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The Differences Between Criminal Courts in The United States and Mexico

The Differences Between Criminal Courts in The United States and Mexico
Axelrod & Associates, P.A.

Are criminal courts different in the United States and in Mexico?

If you have been arrested in Myrtle Beach, SC and this is your first experience with the criminal justice system in the United States, you may be feeling confused, unsure of what your next steps should be and who you can trust.

Below, we’ll talk about some of the differences between criminal courts in the United States and in Mexico, including:

  • The role of criminal defense attorneys in the United States and in Mexico,
  • The role of judges in criminal courts in the United States and in Mexico,
  • Your right to a jury trial and
  • The differences between criminal procedure in the courts of the United States and Mexico.

If you have been charged with a crime in Myrtle Beach, SC, call Axelrod & Associates now at 843-258-4478 to find out how we can help you. Whether his home country is Mexico, Honduras, or another Latin American or South American country, we understand his unique concerns and have Spanish-speaking staff available to answer his call.

The Role Of Criminal Defense Lawyers In The Courts Of The United States And Mexico

In the criminal courts of the United States, you have the right to a defense attorney. If you can afford to hire a lawyer, you have the right to a defense attorney of your choice. If you cannot afford to hire a lawyer, the court will appoint a public defender.

Although you also have the right to a defense attorney if you are arrested in Mexico, your Myrtle Beach, SC criminal defense attorney can accomplish more for you, including:

  • Ask the Court to set reasonable bond and release you until your trial date,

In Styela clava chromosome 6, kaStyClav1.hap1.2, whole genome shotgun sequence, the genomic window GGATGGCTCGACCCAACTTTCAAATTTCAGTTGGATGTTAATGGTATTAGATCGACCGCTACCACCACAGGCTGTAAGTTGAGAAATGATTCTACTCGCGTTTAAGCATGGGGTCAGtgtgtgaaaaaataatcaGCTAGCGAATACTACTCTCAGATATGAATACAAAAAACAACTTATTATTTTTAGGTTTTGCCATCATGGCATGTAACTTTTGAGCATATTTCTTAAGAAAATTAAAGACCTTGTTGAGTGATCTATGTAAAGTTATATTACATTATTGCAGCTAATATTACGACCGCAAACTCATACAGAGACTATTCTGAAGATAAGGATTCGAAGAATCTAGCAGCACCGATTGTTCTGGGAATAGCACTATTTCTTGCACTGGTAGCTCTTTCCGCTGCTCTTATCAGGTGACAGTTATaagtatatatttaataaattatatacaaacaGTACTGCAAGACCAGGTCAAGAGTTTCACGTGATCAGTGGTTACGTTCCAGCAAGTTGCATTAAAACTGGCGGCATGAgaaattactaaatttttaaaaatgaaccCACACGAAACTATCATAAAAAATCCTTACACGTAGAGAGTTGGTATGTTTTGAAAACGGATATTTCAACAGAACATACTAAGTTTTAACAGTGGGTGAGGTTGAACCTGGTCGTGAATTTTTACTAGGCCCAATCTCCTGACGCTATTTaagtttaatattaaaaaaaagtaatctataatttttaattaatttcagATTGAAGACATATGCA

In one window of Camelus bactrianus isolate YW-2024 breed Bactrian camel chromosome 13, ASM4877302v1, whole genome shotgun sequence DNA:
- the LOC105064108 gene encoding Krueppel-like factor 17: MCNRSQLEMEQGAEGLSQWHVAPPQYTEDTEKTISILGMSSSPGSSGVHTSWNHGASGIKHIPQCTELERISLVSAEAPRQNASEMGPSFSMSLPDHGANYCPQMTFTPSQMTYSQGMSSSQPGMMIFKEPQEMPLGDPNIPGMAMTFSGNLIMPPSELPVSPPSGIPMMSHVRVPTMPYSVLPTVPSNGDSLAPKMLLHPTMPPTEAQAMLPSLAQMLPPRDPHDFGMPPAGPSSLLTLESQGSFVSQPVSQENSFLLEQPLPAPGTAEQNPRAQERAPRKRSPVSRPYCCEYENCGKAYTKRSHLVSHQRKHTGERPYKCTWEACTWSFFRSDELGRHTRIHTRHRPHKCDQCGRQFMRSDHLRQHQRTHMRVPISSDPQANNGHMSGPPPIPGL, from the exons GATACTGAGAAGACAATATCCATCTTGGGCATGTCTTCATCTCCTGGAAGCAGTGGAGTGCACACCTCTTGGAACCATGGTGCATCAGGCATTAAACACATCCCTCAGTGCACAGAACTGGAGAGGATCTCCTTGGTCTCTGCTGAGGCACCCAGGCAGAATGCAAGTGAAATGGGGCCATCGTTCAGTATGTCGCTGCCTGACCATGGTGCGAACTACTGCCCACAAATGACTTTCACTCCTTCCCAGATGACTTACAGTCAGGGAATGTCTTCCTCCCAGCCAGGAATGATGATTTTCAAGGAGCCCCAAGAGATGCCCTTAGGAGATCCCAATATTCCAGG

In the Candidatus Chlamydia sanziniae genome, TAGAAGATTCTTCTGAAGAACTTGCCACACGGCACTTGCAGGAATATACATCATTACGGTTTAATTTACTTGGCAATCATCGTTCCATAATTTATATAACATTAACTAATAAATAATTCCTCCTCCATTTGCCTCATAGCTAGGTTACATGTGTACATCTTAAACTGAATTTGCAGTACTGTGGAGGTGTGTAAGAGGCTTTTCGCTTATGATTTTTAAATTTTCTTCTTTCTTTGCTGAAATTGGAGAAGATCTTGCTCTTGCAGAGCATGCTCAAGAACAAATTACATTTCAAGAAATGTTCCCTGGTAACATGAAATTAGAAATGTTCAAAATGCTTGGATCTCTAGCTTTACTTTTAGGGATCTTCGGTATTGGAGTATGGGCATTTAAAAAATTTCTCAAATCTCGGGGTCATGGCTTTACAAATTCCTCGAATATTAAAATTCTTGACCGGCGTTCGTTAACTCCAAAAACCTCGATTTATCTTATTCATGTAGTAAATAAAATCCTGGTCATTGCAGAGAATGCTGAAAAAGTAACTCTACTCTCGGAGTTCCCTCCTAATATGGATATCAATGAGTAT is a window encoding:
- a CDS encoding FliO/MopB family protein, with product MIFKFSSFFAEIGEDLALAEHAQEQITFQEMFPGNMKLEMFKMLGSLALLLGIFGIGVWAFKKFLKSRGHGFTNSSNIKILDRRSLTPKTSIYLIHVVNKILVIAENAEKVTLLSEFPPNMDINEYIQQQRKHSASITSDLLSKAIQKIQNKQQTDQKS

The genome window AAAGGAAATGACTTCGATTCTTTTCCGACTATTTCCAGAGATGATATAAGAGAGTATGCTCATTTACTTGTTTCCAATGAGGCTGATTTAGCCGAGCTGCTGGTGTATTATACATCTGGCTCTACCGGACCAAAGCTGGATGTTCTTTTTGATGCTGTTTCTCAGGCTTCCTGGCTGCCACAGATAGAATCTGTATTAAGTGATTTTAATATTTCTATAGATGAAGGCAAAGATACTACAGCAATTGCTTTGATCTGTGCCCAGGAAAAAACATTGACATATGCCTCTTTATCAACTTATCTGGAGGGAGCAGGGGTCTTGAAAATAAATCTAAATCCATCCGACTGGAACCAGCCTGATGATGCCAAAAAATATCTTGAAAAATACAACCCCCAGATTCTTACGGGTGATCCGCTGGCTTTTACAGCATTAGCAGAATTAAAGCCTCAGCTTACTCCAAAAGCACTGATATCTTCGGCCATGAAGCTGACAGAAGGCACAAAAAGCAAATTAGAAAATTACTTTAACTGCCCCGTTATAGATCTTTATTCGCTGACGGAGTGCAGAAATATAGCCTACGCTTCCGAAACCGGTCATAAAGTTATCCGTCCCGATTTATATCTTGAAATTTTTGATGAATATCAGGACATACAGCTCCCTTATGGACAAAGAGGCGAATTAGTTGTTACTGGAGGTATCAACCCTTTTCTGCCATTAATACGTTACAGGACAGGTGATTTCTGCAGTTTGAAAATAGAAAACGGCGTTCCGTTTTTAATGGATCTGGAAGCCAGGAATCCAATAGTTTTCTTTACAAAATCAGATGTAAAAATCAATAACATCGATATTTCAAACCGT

• Investigate the facts of your case, locate favorable witnesses, and collect evidence that may prove your innocence,
  • Question the police officer under oath at a probable cause hearing,
  • File pretrial motions to dismiss your case or to suppress evidence in your case, ask the court for hearings on your motions, call witnesses at your motions hearings, and cross-examine the state’s witnesses,
  • Take your case to a jury if your charges are not resolved before trial, and
  • File any necessary appeals if you are convicted at trial.

You should hire a criminal defense lawyer in the United States immediately after you are arrested or as soon as you know that you are being investigated by the police. He does not answer questions or give statements to police or prosecutors until he has met with his criminal defense attorney.

The Role Of Judges In The Criminal Courts Of The United States And Mexico

Judges in Mexico are often seen as having a prosecutorial role: once the prosecutor hands over the case, judges can conduct their own investigation, review evidence and statements provided by police and prosecutors, and then decide their guilt or innocence, often without hearing live witnesses.

Judges in the United States, on the other hand, are supposed to be neutral decision makers, who will make decisions about how the law applies to your case based on the motions and arguments of the prosecution and your defense attorney. They will decide:

  • If there was probable cause for your arrest,
  • If your constitutional rights were violated,
  • If the evidence should be excluded from your trial,
  • Motions and objections made by the prosecutor and his defense attorney,
  • What laws should apply to your case,
  • The procedure at your trial, and
  • Your punishment if a jury finds you guilty or if you plead guilty to the charges.

At your trial, the facts (including whether or not you are guilty) are decided by a 12-person jury, while the law is decided by the judge.